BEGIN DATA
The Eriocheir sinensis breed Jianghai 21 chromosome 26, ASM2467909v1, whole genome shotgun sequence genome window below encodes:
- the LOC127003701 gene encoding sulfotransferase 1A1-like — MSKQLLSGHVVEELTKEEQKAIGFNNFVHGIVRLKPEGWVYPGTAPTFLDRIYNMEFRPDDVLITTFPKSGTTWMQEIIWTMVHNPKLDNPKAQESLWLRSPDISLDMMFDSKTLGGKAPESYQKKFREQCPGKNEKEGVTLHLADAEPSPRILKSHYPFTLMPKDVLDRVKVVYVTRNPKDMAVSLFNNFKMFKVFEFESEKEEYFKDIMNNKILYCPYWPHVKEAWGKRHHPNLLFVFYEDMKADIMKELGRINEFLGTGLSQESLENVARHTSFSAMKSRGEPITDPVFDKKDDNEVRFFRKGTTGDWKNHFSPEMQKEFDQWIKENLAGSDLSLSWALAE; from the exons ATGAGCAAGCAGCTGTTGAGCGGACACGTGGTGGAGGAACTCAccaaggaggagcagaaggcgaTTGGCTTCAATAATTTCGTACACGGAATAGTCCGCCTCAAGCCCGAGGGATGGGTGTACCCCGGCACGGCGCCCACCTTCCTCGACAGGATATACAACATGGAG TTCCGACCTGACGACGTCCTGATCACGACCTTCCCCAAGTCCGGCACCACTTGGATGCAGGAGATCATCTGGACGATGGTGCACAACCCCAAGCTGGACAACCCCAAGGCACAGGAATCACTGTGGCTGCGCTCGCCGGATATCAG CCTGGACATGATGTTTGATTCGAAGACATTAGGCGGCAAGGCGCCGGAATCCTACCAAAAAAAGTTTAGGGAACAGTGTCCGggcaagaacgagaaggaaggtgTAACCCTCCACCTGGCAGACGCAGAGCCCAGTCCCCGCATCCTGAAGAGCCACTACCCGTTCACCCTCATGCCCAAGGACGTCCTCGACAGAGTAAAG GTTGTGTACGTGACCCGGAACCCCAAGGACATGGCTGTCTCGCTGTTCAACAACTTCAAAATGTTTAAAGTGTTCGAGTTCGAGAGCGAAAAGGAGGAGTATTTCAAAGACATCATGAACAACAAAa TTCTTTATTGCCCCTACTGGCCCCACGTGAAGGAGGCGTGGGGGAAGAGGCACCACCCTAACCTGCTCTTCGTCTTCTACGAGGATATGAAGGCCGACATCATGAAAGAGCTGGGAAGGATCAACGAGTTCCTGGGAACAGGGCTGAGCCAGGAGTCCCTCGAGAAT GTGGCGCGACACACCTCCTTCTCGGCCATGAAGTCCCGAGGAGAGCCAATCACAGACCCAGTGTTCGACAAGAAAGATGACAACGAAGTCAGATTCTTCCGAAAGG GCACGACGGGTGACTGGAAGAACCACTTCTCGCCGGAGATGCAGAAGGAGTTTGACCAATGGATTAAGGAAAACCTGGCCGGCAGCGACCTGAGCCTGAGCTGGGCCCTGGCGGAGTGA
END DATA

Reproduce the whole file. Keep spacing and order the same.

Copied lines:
The Eriocheir sinensis breed Jianghai 21 chromosome 26, ASM2467909v1, whole genome shotgun sequence genome window below encodes:
- the LOC127003701 gene encoding sulfotransferase 1A1-like — MSKQLLSGHVVEELTKEEQKAIGFNNFVHGIVRLKPEGWVYPGTAPTFLDRIYNMEFRPDDVLITTFPKSGTTWMQEIIWTMVHNPKLDNPKAQESLWLRSPDISLDMMFDSKTLGGKAPESYQKKFREQCPGKNEKEGVTLHLADAEPSPRILKSHYPFTLMPKDVLDRVKVVYVTRNPKDMAVSLFNNFKMFKVFEFESEKEEYFKDIMNNKILYCPYWPHVKEAWGKRHHPNLLFVFYEDMKADIMKELGRINEFLGTGLSQESLENVARHTSFSAMKSRGEPITDPVFDKKDDNEVRFFRKGTTGDWKNHFSPEMQKEFDQWIKENLAGSDLSLSWALAE; from the exons ATGAGCAAGCAGCTGTTGAGCGGACACGTGGTGGAGGAACTCAccaaggaggagcagaaggcgaTTGGCTTCAATAATTTCGTACACGGAATAGTCCGCCTCAAGCCCGAGGGATGGGTGTACCCCGGCACGGCGCCCACCTTCCTCGACAGGATATACAACATGGAG TTCCGACCTGACGACGTCCTGATCACGACCTTCCCCAAGTCCGGCACCACTTGGATGCAGGAGATCATCTGGACGATGGTGCACAACCCCAAGCTGGACAACCCCAAGGCACAGGAATCACTGTGGCTGCGCTCGCCGGATATCAG CCTGGACATGATGTTTGATTCGAAGACATTAGGCGGCAAGGCGCCGGAATCCTACCAAAAAAAGTTTAGGGAACAGTGTCCGggcaagaacgagaaggaaggtgTAACCCTCCACCTGGCAGACGCAGAGCCCAGTCCCCGCATCCTGAAGAGCCACTACCCGTTCACCCTCATGCCCAAGGACGTCCTCGACAGAGTAAAG GTTGTGTACGTGACCCGGAACCCCAAGGACATGGCTGTCTCGCTGTTCAACAACTTCAAAATGTTTAAAGTGTTCGAGTTCGAGAGCGAAAAGGAGGAGTATTTCAAAGACATCATGAACAACAAAa TTCTTTATTGCCCCTACTGGCCCCACGTGAAGGAGGCGTGGGGGAAGAGGCACCACCCTAACCTGCTCTTCGTCTTCTACGAGGATATGAAGGCCGACATCATGAAAGAGCTGGGAAGGATCAACGAGTTCCTGGGAACAGGGCTGAGCCAGGAGTCCCTCGAGAAT GTGGCGCGACACACCTCCTTCTCGGCCATGAAGTCCCGAGGAGAGCCAATCACAGACCCAGTGTTCGACAAGAAAGATGACAACGAAGTCAGATTCTTCCGAAAGG GCACGACGGGTGACTGGAAGAACCACTTCTCGCCGGAGATGCAGAAGGAGTTTGACCAATGGATTAAGGAAAACCTGGCCGGCAGCGACCTGAGCCTGAGCTGGGCCCTGGCGGAGTGA